A British aircraft carrying 189 passengers had a near-miss with a military missile when landing at Sharm el-Sheikh airport just over two months ago, it has emerged.
The incident has come to light as British tourists in the Egyptian resort begin to return home following the grounding of flights amid security fears.
Reports of the incident say the Thomson aircraft had to take evasive action but landed safely. Thomson reported the incident to the Department for Transport.
A UK government spokesperson told ITV News: "We investigated the reported incident at the time and concluded that it was not a targeted attack and was likely to be connected to routine exercises being conducted by the Egyptian military in the area at the time."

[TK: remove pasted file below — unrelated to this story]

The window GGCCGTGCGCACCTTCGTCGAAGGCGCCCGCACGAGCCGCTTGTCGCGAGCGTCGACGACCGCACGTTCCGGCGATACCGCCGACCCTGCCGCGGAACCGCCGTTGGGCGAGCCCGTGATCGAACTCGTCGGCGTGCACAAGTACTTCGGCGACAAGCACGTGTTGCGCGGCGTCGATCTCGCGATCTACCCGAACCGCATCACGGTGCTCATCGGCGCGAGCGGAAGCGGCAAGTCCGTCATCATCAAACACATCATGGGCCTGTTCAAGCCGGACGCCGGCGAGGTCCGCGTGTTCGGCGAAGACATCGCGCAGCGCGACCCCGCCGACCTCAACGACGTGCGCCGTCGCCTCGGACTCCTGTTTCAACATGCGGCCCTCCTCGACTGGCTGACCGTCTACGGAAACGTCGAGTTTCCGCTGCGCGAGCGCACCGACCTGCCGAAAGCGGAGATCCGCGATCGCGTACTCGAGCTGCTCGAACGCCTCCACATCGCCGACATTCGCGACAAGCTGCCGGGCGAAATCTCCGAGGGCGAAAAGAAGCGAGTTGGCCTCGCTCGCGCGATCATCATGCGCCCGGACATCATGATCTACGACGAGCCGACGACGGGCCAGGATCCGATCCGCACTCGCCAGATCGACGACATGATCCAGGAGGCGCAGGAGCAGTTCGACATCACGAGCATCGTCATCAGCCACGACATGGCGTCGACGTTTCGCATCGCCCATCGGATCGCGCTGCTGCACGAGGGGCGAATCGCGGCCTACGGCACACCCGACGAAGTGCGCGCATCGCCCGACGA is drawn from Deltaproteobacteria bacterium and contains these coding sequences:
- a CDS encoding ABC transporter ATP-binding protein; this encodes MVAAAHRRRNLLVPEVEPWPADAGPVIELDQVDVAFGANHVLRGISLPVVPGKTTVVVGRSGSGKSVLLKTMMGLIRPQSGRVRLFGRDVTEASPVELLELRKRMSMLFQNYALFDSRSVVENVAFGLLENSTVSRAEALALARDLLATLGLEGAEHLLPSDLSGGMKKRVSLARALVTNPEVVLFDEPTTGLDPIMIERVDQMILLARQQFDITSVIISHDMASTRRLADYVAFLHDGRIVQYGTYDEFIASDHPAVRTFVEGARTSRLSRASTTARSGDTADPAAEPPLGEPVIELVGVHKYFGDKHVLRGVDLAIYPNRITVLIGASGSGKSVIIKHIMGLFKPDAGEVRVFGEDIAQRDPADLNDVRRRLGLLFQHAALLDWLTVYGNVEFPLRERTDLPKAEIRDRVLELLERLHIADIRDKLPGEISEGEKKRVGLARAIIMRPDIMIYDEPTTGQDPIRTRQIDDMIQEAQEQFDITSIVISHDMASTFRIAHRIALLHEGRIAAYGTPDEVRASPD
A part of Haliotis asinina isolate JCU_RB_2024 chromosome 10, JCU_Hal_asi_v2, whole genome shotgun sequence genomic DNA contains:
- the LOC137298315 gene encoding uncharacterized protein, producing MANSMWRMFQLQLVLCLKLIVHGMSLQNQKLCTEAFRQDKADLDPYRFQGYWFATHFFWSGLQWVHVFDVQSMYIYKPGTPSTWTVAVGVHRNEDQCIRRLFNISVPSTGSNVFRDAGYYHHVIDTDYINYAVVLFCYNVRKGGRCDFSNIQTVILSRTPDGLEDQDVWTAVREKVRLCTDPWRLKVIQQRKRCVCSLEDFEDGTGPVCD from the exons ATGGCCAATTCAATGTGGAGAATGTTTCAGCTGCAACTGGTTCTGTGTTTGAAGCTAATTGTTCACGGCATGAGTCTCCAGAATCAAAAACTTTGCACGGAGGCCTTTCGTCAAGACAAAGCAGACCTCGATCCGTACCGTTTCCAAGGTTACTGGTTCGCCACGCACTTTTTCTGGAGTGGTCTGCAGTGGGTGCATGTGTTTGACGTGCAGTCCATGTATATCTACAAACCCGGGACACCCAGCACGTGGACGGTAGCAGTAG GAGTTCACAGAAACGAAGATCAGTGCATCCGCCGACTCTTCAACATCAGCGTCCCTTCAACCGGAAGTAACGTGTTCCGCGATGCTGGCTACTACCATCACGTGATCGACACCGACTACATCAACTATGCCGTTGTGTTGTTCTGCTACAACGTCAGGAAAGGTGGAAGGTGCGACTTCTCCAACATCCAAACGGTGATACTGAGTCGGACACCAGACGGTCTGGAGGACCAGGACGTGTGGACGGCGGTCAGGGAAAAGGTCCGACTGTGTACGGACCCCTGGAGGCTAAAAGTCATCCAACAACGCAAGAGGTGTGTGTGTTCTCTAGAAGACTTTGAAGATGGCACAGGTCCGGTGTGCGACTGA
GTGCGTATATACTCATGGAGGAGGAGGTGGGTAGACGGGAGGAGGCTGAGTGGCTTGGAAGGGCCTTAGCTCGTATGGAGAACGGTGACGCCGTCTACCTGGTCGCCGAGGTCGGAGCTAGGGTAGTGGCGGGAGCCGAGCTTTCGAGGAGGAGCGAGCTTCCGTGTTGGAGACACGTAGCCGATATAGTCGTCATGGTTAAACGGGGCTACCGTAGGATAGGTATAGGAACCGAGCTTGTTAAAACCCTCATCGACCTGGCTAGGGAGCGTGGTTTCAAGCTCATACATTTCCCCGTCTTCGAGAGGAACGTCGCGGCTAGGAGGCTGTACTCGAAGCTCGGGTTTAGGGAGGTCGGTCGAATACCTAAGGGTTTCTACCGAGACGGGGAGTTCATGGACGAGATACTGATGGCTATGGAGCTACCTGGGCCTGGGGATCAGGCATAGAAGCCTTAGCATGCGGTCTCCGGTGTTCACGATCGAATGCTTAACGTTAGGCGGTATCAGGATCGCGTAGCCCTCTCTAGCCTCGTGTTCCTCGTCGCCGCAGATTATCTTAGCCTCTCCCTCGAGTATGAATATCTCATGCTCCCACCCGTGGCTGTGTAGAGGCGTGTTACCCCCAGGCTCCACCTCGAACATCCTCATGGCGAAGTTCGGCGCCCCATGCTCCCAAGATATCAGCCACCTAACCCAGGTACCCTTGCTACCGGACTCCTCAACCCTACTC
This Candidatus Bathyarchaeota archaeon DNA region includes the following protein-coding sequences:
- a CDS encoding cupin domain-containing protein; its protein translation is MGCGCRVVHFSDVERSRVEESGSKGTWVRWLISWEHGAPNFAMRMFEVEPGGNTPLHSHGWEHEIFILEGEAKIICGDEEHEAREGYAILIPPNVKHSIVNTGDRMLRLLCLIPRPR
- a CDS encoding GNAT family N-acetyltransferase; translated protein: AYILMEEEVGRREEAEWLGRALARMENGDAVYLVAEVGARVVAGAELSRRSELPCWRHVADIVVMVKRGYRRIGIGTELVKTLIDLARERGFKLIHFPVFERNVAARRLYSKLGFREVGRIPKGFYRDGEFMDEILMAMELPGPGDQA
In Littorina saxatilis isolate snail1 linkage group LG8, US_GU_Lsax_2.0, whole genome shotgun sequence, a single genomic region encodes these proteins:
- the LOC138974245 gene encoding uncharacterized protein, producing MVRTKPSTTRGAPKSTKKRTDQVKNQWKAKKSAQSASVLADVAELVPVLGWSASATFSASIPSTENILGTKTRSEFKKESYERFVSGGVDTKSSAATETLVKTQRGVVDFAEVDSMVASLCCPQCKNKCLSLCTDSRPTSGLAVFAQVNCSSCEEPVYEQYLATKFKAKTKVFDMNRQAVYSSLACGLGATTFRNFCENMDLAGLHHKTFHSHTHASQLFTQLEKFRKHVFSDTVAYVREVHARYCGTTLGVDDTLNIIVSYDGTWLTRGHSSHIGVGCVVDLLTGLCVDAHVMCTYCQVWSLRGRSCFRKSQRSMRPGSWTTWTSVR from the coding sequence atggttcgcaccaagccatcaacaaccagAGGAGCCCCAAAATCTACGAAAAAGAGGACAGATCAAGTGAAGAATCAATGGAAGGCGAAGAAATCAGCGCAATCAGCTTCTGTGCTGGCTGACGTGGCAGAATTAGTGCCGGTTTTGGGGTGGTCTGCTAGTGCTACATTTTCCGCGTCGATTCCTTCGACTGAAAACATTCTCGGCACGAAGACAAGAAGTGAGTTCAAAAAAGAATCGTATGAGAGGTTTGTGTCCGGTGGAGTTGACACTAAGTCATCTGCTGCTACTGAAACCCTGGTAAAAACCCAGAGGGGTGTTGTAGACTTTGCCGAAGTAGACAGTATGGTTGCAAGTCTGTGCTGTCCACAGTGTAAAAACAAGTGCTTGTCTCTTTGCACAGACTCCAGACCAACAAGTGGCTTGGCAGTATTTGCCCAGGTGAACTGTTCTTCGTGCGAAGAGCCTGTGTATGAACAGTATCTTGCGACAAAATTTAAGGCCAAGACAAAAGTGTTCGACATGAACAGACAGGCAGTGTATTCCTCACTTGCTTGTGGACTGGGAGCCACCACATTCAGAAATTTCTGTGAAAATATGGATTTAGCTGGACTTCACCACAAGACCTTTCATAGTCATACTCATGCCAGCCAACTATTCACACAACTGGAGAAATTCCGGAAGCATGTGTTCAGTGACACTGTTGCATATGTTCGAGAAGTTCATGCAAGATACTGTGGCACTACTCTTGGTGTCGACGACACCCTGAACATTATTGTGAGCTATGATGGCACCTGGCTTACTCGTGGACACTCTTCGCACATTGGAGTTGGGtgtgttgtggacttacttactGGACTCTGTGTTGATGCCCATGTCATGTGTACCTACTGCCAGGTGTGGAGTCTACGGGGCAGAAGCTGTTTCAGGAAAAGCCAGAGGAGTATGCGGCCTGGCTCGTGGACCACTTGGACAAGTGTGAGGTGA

A spokesman for Tui, which owns Thomson, added: "The view at the time was that it was probably a flare. As a result there was no cause for concern."
Terrorists would be able to bypass the wand-like devices being used to scan luggage in Sharm el-Sheikh, an expert has claimed.
Intelligence showed a "significant possibility" that the crashed Russian passenger jet was brought down by an explosion, ITV News was told.
As flights from Sharm el-Sheikh to the UK are delayed over bomb fears, we review what is known about the Egyptian plane crash tragedy.